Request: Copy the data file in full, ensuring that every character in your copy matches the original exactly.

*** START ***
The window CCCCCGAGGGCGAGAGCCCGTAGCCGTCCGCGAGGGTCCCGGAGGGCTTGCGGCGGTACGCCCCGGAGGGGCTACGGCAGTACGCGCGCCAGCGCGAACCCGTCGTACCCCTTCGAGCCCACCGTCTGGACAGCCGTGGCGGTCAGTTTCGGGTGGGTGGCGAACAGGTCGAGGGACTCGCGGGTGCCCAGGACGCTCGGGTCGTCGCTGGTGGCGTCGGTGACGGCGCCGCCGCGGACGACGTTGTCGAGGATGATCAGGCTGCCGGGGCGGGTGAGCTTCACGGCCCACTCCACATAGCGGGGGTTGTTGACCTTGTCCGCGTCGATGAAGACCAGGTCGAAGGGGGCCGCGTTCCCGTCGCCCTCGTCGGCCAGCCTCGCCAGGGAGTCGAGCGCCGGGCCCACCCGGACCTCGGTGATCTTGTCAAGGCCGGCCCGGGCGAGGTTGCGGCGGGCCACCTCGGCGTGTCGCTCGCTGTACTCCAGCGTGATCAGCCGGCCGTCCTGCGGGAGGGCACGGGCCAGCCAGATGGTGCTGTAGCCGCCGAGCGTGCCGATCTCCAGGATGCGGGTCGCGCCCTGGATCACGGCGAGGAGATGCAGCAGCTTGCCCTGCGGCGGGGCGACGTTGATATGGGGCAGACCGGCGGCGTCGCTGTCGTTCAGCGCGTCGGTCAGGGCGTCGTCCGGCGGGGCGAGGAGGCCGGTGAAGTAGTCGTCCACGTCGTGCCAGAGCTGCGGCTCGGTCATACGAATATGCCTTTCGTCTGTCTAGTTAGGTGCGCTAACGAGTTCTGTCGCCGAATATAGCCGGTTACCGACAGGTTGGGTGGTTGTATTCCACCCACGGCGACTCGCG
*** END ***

The window CCCCCGAGGGCGAGAGCCCGTAGCCGTCCGCGAGGGTCCCGGAGGGCTTGCGGCGGTACGCCCCGGAGGGGCTACGGCAGTACGCGCGCCAGCGCGAACCCGTCGTACCCCTTCGAGCCCACCGTCTGGACAGCCGTGGCGGTCAGTTTCGGGTGGGTGGCGAACAGGTCGAGGGACTCGCGGGTGCCCAGGACGCTCGGGTCGTCGCTGGTGGCGTCGGTGACGGCGCCGCCGCGGACGACGTTGTCGAGGATGATCAGGCTGCCGGGGCGGGTGAGCTTCACGGCCCACTCCACATAGCGGGGGTTGTTGACCTTGTCCGCGTCGATGAAGACCAGGTCGAAGGGGGCCGCGTTCCCGTCGCCCTCGTCGGCCAGCCTCGCCAGGGAGTCGAGCGCCGGGCCCACCCGGACCTCGGTGATCTTGTCAAGGCCGGCCCGGGCGAGGTTGCGGCGGGCCACCTCGGCGTGTCGCTCGCTGTACTCCAGCGTGATCAGCCGGCCGTCCTGCGGGAGGGCACGGGCCAGCCAGATGGTGCTGTAGCCGCCGAGCGTGCCGATCTCCAGGATGCGGGTCGCGCCCTGGATCACGGCGAGGAGATGCAGCAGCTTGCCCTGCGGCGGGGCGACGTTGATATGGGGCAGACCGGCGGCGTCGCTGTCGTTCAGCGCGTCGGTCAGGGCGTCGTCCGGCGGGGCGAGGAGGCCGGTGAAGTAGTCGTCCACGTCGTGCCAGAGCTGCGGCTCGGTCATACGAATATGCCTTTCGTCTGTCTAGTTAGGTGCGCTAACGAGTTCTGTCGCCGAATATAGCCGGTTACCGACAGGTTGGGTGGTTGTATTCCACCCACGGCGACTCGCG